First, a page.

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In an effort to overcome challenges and other barriers impeding provision of services to communities across the district, the Ngami District Health Management Team (DHMT) will in December be the first to implement phase two of use of drones for supply and distribution of health commodities between clinics.
The drone for health project is collaboration between the Ministry of Health and Wellness, the Botswana International University of Science and Technology (BIUST), the United Nations Population Fund, and Dutch drone company Avy. Phase one of the project which was mainly for piloting was implemented in Palapye in May 2021.
Presenting during the North West Dictrict full council meeting this week, Ngami DHMT head, Dr Sandrah Maripe revealed that the project will be implemented in Ngami and Okavango’s areas that are not easily accessible.
“In Ngami the project will be implemented from Letsholathebe to Mababe, Sankoyo, Kareng and Somelo while in Okavango the project will be implemented from Gumare to Xaxa, Qangwa, Nxainxau, Shakawe, Seronga, Beetsha and Gudigwa,” she told council.
Maripe indicated that the drones will contribute significantly to the reduction of time to deliver commodities between clinics adding that emergency deliveries will be handled within a short period of time.
She explained that the drones address terrain constrains such as poor road conditions, challenges of limited resources and improve specimen delivery to the testing laboratories after collection hence resulting in specimen quality being assured.
The coordinator noted that the technical team has already been formed adding that the scoping of the district’s facilities has also already been done.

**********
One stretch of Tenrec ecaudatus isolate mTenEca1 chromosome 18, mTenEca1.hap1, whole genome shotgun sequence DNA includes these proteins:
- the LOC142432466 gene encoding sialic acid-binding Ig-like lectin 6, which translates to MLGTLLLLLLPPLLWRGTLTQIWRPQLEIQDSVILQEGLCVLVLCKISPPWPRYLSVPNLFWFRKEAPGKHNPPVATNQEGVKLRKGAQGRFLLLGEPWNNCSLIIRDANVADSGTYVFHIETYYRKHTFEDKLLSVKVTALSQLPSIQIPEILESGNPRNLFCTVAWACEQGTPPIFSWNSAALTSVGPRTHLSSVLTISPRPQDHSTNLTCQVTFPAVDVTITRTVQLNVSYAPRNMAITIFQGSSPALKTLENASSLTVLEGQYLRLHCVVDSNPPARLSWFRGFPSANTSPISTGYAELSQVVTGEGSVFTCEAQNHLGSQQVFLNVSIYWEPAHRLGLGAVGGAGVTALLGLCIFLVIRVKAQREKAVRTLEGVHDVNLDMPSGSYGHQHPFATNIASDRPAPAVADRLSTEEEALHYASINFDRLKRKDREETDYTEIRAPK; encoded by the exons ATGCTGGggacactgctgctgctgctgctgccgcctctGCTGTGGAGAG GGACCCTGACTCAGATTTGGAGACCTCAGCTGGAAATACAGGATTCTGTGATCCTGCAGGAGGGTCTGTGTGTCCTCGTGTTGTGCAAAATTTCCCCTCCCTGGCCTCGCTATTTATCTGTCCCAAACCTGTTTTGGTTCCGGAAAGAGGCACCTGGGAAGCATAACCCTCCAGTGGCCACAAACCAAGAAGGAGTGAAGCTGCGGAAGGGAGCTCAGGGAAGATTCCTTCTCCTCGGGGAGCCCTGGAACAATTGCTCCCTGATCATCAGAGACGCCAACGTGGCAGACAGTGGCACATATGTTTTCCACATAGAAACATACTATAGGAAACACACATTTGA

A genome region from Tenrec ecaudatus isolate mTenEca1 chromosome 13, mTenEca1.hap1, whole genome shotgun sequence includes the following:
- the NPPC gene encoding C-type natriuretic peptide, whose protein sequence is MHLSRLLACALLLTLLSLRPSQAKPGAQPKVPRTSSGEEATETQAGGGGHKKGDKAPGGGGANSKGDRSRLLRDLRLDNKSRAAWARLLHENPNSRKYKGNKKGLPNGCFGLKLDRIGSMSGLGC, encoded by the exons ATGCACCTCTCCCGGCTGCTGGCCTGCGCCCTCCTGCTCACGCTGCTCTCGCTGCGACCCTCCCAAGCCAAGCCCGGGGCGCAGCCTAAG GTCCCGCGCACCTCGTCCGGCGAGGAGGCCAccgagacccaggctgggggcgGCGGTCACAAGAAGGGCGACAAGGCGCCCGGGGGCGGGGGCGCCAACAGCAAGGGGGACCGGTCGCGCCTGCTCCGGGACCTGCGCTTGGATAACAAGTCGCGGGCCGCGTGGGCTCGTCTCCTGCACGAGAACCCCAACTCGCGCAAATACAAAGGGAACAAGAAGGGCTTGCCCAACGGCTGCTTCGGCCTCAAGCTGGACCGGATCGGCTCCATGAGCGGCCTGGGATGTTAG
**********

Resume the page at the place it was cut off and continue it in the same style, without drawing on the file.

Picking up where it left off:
“The technical team has travelled to Rwanda and Scotland to benchmark and a capacity building workshop for the team has been conducted while involvement and engagement of the community to understand the importance of drones is currently underway,” Dr Maripe noted.
For his part, Deputy Drones Coordinator and Health Information Officer Senka Matengu explained that for phase two implementation they will use a drone which can take up to 10 kilogrammes maximum consignment but with time as the project progresses to other phases they will use a drone that supports up to 120kg.
He emphasised that the drone project has already been tested in Palapye and that this is a transition to phase two to transport real commodity.
“We conducted the piloting project in Palapye which deemed fruitful though we did not transport real health commodity however in phase two we will be transporting real health commodities such as laboratory samples, this basically proves that the project implementation has long commenced last year,” Matengu said.
He added that they have already conducted logistical arrangements where drones will land in these remote areas. Matengu explained the drones which are estimated to cost around P2 million each will use satellite communication and it will constantly send communication to the base station.
“It will be operated by a trained and certified pilot. The drone’s security will be taken in seriousness of an aircraft, and before it departs from one location permission will be granted by the Civil Aviation Authority,” Matengu further explained.
He indicated that to ensure that the drones are not vandalised, the team has embarked on a community engagement workshop to teach people about their importance.